When little kids want to punish their parents, they sometimes hold their breath. Fortunately most parents know that the little buggers will eventually let go and breathe on their own. Most children don’t try that tactic after they figure out that, 1) it’s uncomfortable, and 2) they really can’t keep it up long enough to make it an effective tool of persuasion.
Every family needs a good dog, don’t they? That’s what I’ve heard anyway. I’ve had a few dogs in my day and loved every one of them madly. Had better luck with some than with others. These days, we aren’t set up in our location to house a dog, much to my dismay.
My son-in-law’s brother has a beautiful female Border Collie cross who, it seems keeps getting herself in the family way. Last year, two of the babies came home with Paula and Danny. Those precious babies are now a year old, and weigh 65 and 55 pounds respectively. I had the opportunity to help Paula walk them last weekend. I learned something very important: Even the 55 pound female can drag me wherever Continue reading How Much Is That Doggie In The Window?→
Have you ever considered writing your life story? I don’t necessarily mean for sale and publication, although there are many people doing just that these days. I’m thinking more of what the process might mean to family after you’re gone.
A dear friend of mine volunteers for a hospice group, and one of her duties is recording life stories for hospice patients. These people have reached the point in their lives when they know their time on earth is limited. Often they may have only a matter of days or even hours Continue reading Don’t Waste An Opportunity→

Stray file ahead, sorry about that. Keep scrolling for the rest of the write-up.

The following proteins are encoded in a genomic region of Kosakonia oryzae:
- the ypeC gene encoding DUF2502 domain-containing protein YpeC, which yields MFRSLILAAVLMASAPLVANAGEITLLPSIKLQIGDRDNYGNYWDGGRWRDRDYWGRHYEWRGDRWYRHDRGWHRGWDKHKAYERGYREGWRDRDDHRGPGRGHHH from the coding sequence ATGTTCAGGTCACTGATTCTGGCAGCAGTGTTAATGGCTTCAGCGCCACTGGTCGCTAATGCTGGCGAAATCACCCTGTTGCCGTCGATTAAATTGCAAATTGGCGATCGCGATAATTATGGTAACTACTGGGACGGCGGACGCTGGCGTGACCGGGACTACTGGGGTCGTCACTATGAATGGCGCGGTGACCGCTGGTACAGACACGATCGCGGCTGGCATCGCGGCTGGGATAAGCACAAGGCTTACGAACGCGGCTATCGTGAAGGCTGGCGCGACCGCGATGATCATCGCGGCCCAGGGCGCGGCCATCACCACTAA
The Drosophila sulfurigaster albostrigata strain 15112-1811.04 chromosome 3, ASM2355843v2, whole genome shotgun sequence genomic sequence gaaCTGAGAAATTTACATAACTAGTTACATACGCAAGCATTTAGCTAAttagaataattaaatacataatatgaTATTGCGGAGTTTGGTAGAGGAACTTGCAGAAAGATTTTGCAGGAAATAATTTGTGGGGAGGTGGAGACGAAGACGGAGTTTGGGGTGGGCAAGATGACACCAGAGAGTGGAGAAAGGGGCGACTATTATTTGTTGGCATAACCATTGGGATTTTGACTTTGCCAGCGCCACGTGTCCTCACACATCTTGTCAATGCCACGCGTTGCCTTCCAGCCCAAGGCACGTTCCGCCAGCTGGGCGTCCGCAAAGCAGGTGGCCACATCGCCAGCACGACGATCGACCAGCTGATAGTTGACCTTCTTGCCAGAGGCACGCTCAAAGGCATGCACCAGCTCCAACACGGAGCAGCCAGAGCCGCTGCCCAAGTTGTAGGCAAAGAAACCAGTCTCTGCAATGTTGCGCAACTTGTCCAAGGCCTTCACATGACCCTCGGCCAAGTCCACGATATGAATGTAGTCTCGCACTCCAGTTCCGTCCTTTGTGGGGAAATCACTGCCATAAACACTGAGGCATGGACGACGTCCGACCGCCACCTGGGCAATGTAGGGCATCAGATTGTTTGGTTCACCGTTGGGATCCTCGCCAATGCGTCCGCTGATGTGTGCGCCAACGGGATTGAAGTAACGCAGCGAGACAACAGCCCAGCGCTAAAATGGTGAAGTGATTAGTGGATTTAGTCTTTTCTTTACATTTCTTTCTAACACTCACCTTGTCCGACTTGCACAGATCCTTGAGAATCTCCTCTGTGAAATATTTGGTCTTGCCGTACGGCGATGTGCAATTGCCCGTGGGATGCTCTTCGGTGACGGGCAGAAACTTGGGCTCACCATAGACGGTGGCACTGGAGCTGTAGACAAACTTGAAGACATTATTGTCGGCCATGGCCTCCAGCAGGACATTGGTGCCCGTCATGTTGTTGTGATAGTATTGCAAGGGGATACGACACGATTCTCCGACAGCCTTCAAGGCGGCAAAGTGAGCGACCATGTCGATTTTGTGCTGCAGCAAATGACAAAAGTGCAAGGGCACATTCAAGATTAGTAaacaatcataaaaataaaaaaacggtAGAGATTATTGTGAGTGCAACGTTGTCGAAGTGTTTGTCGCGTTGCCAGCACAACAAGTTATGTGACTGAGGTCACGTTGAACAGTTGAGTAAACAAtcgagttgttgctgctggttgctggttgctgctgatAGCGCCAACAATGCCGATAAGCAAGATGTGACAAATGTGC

When I was about three years old I had a toy telephone. I talked long and frequently on that thing every day. My mother thought it was cute and took the photo you see here. She marveled at my propensity for being so earnest in carrying out these one-sided, make-believe conversations. What little kid hasn’t watched their parents and other relatives actively engaged in lively conversation on the telephone. Since they can only hear one side of the conversation, they naturally assume it to be a one-person activity.
In 1942 when I was three, most small towns in Texas were “dry,” and we lived in one. This meant that liquor was not sold in our town, and, in theory, drinking the evil brew was effectively curtailed. As always, there were ways around this situation. You could purchase booze in areas close by which were not “dry” and transport it back to your home, and this is how people who liked a little nip occasionally handled this mild inconvenience. But most of the residents were (on the surface at least) teetotalers.My parents were both very young at that time. Dad was only 22 and Mom was 23, and they frequently had friends over to our apartment for an evening of socializing and beverage consumption. I was usually up and mingling with the guests during at least part of these evenings (there was, after all, no television in those days.) Plus, I had many relatives back in Fort Worth, which was not dry, and they all enjoyed a cocktail or a beer every now and then. So, to me, social drinking was a normal component of a party.My Mom worked hard to get to know the townspeople and make friends. During the time we lived there, she was able to stay home and be a housewife, so it was important to meet people and establish relationships. A few months after we arrived, Continue reading How Dry I Am→